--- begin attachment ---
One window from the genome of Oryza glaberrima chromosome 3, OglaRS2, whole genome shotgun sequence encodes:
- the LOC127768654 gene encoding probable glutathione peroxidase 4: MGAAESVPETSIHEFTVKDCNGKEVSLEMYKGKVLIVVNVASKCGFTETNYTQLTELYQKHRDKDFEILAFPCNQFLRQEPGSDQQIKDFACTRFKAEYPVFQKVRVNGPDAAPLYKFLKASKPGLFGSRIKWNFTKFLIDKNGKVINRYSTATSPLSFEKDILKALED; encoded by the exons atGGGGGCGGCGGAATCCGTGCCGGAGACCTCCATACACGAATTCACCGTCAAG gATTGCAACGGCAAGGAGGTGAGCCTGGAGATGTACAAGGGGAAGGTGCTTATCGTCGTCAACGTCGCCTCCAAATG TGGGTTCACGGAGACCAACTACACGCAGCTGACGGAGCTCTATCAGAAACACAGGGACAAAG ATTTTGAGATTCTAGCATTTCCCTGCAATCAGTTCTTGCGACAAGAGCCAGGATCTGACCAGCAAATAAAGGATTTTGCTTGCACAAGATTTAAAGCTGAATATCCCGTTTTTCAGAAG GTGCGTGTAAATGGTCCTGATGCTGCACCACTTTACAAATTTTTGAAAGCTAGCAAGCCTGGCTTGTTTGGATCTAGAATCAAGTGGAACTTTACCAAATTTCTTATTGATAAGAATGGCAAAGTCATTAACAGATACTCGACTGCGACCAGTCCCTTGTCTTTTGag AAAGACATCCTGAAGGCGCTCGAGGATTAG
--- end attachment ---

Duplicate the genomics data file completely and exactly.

One window from the genome of Oryza glaberrima chromosome 3, OglaRS2, whole genome shotgun sequence encodes:
- the LOC127768654 gene encoding probable glutathione peroxidase 4: MGAAESVPETSIHEFTVKDCNGKEVSLEMYKGKVLIVVNVASKCGFTETNYTQLTELYQKHRDKDFEILAFPCNQFLRQEPGSDQQIKDFACTRFKAEYPVFQKVRVNGPDAAPLYKFLKASKPGLFGSRIKWNFTKFLIDKNGKVINRYSTATSPLSFEKDILKALED; encoded by the exons atGGGGGCGGCGGAATCCGTGCCGGAGACCTCCATACACGAATTCACCGTCAAG gATTGCAACGGCAAGGAGGTGAGCCTGGAGATGTACAAGGGGAAGGTGCTTATCGTCGTCAACGTCGCCTCCAAATG TGGGTTCACGGAGACCAACTACACGCAGCTGACGGAGCTCTATCAGAAACACAGGGACAAAG ATTTTGAGATTCTAGCATTTCCCTGCAATCAGTTCTTGCGACAAGAGCCAGGATCTGACCAGCAAATAAAGGATTTTGCTTGCACAAGATTTAAAGCTGAATATCCCGTTTTTCAGAAG GTGCGTGTAAATGGTCCTGATGCTGCACCACTTTACAAATTTTTGAAAGCTAGCAAGCCTGGCTTGTTTGGATCTAGAATCAAGTGGAACTTTACCAAATTTCTTATTGATAAGAATGGCAAAGTCATTAACAGATACTCGACTGCGACCAGTCCCTTGTCTTTTGag AAAGACATCCTGAAGGCGCTCGAGGATTAG